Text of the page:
Memorial Day in Muslyumovo

29th of September 1957 a tank with radioactive waste at the Mayak plant in Russia exploded. On the day 52 years after the accident representatives of the Decomatom-project participated in a memorial in the village of Muslyumovo.

Mayak is a nuclear plant in the South Urals in Russia. The accident at the plant is regarded as one of the worst in the history after Chernobyl. Radioactive substances from the tank that exploded was scattered with the wind up to 300 km from the plant. Today, the plant is still in operation, and radioactive waste from the plant continues to contaminate the environment. During its operation hundreds of thousands have been affected by the Mayak plant.

Near Mayak the village of Musluymovo is located. Here, residents are fighting a desperate battle against the government for compensation for the problems caused by the Mayak plant. In the village only a few residents do not suffer from diseases due to radioactivity. In addition to the accidents at Mayak radioactive waste was for several years systematically dumped in the Techa river, which flows through the village.

Muslyuomovo’s history shows how important information has been kept secret for those who really needed it. For over 50 years, people have lived in an area that is considered the world's most radioactive - without getting the proper information.

New village - old problems

Gulfira Salikhyanova in front of her "new" house.
Gulfira Salikhyanova in front of her "new" house.
While several villages along the Techa river was evacuated after the Mayak accident, the authorities only recently begun the process of moving the residents of Muslyumovo. But that does not make the problem disappear. The new area, just 2 km away, is at least as vulnerable, and there is still risk of new accidents at Mayak.

Gulfira Salikhyanova was born in Muslyumovo in 1946, in the same period as the Mayak plant was built. Gulfira has lived in Muslyomovo her whole life. In December last year she moved into a new house in the "new" Muslyumovo. She could choose to either receive 1 million rubles (approx. 200 000 NOK) or move to a house of equal value.

Gulfira is happy to invite us into her house, but not because she is proud of her new home. She wants to showcase all the errors and deficiencies in the house. And the list is long. The toilet and electricity system is not working properly. Tiles are not fastened and the house is cold in the winter. Gulfira thinks the house only could have cost 350 000 rubles to build. She is frustrated and feels they have been duped.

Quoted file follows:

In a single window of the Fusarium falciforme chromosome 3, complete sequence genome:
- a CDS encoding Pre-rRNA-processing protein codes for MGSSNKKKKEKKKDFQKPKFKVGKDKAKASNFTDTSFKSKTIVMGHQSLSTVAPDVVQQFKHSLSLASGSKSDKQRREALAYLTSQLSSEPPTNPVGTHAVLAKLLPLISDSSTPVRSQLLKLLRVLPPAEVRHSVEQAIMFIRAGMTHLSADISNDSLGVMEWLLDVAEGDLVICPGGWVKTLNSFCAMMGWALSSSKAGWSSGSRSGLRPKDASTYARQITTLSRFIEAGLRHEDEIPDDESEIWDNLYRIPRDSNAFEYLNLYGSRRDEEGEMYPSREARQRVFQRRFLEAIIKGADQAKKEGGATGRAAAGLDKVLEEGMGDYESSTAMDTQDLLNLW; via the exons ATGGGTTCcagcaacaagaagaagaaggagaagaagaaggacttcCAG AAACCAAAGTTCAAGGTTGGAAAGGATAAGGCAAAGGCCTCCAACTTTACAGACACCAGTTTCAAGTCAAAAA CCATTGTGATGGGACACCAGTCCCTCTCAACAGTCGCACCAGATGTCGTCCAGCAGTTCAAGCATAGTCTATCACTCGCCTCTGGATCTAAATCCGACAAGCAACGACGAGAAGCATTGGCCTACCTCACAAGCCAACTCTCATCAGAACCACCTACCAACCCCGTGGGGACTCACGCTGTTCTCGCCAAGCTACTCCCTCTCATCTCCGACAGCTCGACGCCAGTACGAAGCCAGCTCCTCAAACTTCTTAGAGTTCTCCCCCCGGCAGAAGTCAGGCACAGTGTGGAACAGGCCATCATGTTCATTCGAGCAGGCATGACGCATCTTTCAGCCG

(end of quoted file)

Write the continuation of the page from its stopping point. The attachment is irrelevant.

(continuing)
Conference on decommissioning

Norges Naturvernforbund is working together with Russian environmental organizations for the decommissioning of the oldest nuclear reactors in Russia. Last week the project Decomatom organized a conference in Chelyabinsk, a city approx. 70 km from Mayak. One of the topics at the conference was the problems in the Chelyabinsk region caused by the transportation of spent nuclear fuel and radioactive waste from the Kola nuclear power plant to Mayak.

The visit to Muslyumovo was a part of the conference. 52 years after the accident there was a memorial at the river Techa.

- Techa is a horror example of the consequences of nuclear power, Audun Randen Johnson, responsible for the Decomatom project in Norges Naturvernforbund, said.

Audun took part in the visit of Muslyumovo along with Russian representatives from the Decomatom project, among others, Andrey Talevlin from the organization Za prirodu in Chelyabinsk. - The treatment of the inhabitants of Muslyumovo is a scandal, he said. - Moving people does not solve the real problem. The area is still an ecological catastrophe.

Andrey, who is a lawyer, has been responsible for the conference in Chelyabinsk. The conference has gathered environmentalists from all over Russia, Kazakhstan and Norway. - Instead of prolonging the lifetime of the old reactors, the Russian authorities must begin the process of decommissioning. The challenge of decommissioning can not be left to future generations, Andrey says.

For more information about the project: www.decomatom.org